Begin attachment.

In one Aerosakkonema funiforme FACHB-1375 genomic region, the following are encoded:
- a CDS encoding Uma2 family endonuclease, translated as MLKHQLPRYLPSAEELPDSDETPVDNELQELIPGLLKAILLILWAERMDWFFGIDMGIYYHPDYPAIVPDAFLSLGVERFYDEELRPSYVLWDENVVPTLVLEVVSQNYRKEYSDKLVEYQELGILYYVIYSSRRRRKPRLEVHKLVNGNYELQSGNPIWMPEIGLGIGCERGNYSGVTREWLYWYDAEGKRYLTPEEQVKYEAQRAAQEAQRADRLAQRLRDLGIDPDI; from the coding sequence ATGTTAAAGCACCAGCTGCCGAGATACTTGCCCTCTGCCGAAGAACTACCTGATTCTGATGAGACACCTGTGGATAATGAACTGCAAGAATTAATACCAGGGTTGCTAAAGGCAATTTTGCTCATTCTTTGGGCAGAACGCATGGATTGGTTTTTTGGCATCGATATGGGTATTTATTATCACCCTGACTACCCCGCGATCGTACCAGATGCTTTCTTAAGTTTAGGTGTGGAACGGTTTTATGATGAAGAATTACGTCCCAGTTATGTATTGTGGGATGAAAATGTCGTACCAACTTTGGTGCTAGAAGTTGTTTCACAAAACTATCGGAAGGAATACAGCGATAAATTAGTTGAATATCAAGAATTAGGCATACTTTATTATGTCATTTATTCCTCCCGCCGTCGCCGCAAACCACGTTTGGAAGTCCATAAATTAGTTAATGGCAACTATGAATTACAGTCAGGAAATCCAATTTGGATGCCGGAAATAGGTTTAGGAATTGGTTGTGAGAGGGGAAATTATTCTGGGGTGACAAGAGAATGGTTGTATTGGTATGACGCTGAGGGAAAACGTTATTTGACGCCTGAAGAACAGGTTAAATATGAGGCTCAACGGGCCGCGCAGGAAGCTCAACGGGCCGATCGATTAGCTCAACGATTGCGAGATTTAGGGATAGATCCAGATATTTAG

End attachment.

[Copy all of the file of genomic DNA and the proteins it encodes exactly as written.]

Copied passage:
In one Aerosakkonema funiforme FACHB-1375 genomic region, the following are encoded:
- a CDS encoding Uma2 family endonuclease, translated as MLKHQLPRYLPSAEELPDSDETPVDNELQELIPGLLKAILLILWAERMDWFFGIDMGIYYHPDYPAIVPDAFLSLGVERFYDEELRPSYVLWDENVVPTLVLEVVSQNYRKEYSDKLVEYQELGILYYVIYSSRRRRKPRLEVHKLVNGNYELQSGNPIWMPEIGLGIGCERGNYSGVTREWLYWYDAEGKRYLTPEEQVKYEAQRAAQEAQRADRLAQRLRDLGIDPDI; from the coding sequence ATGTTAAAGCACCAGCTGCCGAGATACTTGCCCTCTGCCGAAGAACTACCTGATTCTGATGAGACACCTGTGGATAATGAACTGCAAGAATTAATACCAGGGTTGCTAAAGGCAATTTTGCTCATTCTTTGGGCAGAACGCATGGATTGGTTTTTTGGCATCGATATGGGTATTTATTATCACCCTGACTACCCCGCGATCGTACCAGATGCTTTCTTAAGTTTAGGTGTGGAACGGTTTTATGATGAAGAATTACGTCCCAGTTATGTATTGTGGGATGAAAATGTCGTACCAACTTTGGTGCTAGAAGTTGTTTCACAAAACTATCGGAAGGAATACAGCGATAAATTAGTTGAATATCAAGAATTAGGCATACTTTATTATGTCATTTATTCCTCCCGCCGTCGCCGCAAACCACGTTTGGAAGTCCATAAATTAGTTAATGGCAACTATGAATTACAGTCAGGAAATCCAATTTGGATGCCGGAAATAGGTTTAGGAATTGGTTGTGAGAGGGGAAATTATTCTGGGGTGACAAGAGAATGGTTGTATTGGTATGACGCTGAGGGAAAACGTTATTTGACGCCTGAAGAACAGGTTAAATATGAGGCTCAACGGGCCGCGCAGGAAGCTCAACGGGCCGATCGATTAGCTCAACGATTGCGAGATTTAGGGATAGATCCAGATATTTAG